Our minds on media.

Musings on the effects of media on cognition.

Bookmarks Toolbar Evolution

I’m generally having one of those days where you sit down to do “something” on the computer and three hours have passed and you’ve done a lot but not the “something.”  I can generally avoid this problem because I have a bunch of online tools that help me do it, but today I’m working in someone else account and those tools aren’t available as easily.1 That’s when it dawned on me, when did my bookmarks toolbar become so really, really important?

Here’s what my toolbar looks like in Safari on my Mac (looks about the same in Chrome on my Dell).

Bookmarklets on my browser

What’s happened is that these are all what are known as bookmarklets. Rather than just bookmarks with URLs that take you somewhere (some page you like to visit a lot); these little babies have javascript in them and actually do something to the page you are on. Say that I’m on the New York Times looking at some article about a new discovery about the brain. I got it because someone else emailed it to me. Well, the first thing is that this really might not be a good time to read the article, so clicking “Save for later” is a bookmarklet that adds the page to my queue of articles over on laterloop. Laterloop will keep track of your reading queue, let you check items off as you read them, and it will do so in your feedreader of choice or on your iPhone. Get those (possibly important) articles out of your inbox and into your reading queue and then when you really do have some down time, read the queue. Very handy.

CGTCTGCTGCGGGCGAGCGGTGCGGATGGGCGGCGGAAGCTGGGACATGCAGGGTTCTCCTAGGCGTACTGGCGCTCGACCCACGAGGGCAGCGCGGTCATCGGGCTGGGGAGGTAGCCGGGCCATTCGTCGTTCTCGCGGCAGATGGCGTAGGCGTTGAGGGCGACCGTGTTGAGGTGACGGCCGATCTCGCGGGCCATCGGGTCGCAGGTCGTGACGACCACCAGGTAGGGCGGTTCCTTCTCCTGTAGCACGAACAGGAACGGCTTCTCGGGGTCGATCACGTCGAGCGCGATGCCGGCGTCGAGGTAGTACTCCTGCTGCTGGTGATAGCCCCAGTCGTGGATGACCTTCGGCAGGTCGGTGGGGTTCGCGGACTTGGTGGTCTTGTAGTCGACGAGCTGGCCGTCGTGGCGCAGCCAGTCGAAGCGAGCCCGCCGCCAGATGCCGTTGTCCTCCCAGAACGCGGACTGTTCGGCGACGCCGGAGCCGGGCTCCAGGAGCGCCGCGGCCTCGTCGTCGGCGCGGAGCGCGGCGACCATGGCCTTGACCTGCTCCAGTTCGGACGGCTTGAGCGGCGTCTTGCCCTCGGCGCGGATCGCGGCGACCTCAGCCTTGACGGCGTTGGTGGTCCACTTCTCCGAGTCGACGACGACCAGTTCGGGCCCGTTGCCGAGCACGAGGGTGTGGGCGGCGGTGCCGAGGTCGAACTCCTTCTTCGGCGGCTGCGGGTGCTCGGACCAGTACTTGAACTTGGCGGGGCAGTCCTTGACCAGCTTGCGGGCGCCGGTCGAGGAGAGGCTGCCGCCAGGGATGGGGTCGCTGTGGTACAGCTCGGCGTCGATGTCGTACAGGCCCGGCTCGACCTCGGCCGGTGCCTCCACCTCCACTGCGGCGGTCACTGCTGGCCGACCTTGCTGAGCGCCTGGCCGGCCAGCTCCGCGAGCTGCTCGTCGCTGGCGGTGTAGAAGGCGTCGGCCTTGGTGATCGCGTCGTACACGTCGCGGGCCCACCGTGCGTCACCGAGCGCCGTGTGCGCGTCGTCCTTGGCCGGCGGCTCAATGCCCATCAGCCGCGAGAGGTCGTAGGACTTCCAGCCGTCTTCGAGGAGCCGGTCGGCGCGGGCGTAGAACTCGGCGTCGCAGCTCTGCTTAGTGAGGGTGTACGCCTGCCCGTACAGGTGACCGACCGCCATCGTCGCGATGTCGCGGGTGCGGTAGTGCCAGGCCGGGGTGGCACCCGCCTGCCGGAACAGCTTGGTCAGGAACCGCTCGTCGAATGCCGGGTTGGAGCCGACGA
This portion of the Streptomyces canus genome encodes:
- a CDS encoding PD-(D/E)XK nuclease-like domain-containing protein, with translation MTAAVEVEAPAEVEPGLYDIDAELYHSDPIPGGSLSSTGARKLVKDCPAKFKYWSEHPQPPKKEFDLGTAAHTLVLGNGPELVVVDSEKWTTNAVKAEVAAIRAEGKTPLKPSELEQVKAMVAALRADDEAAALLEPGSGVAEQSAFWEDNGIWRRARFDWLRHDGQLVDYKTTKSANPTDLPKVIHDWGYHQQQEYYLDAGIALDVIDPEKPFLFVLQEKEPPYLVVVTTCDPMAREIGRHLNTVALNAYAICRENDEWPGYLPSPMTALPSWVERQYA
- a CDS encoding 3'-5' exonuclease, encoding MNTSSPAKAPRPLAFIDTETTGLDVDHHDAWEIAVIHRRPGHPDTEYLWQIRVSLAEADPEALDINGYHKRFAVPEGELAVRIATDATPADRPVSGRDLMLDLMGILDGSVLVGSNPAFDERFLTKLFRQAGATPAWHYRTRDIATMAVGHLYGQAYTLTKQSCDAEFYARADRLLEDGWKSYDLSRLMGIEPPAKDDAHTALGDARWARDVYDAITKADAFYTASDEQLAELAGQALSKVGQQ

However, you might also want to pass this particular article along to some folks who you know also might want to see it. Personally, I’m a firm believer in thoroughly reading what I forward. The value of the network depends on how much we fact check and filter. But sometimes the source is enough and that’s what the Sharethis bookmarklet will do for you. It generates an inline dialogue box that lets you share the article with friends in innumerable ways (email, delicious, friendfeed, facebook, ust to name a small few).

The list of handy bookmarklets goes on. “Post to Delicious” will let you track your bookmarks online at delicious.com so you can get to them from any platform or machine. Todoist is a fantastic to-do tracker that I’ve raved about before—their delegate bookmarklet will let you turn pages and online email items into to-to items in your lists. And is.gd will take horrendously long URLs (like mine) and make them bite-size for posting to something like Twitter or just making your emails easier on the eyes.

  1. Those tools, if you’re interested are Laterloop, Sharethis, Delicious, Todoist, Is.gd, and Evernote

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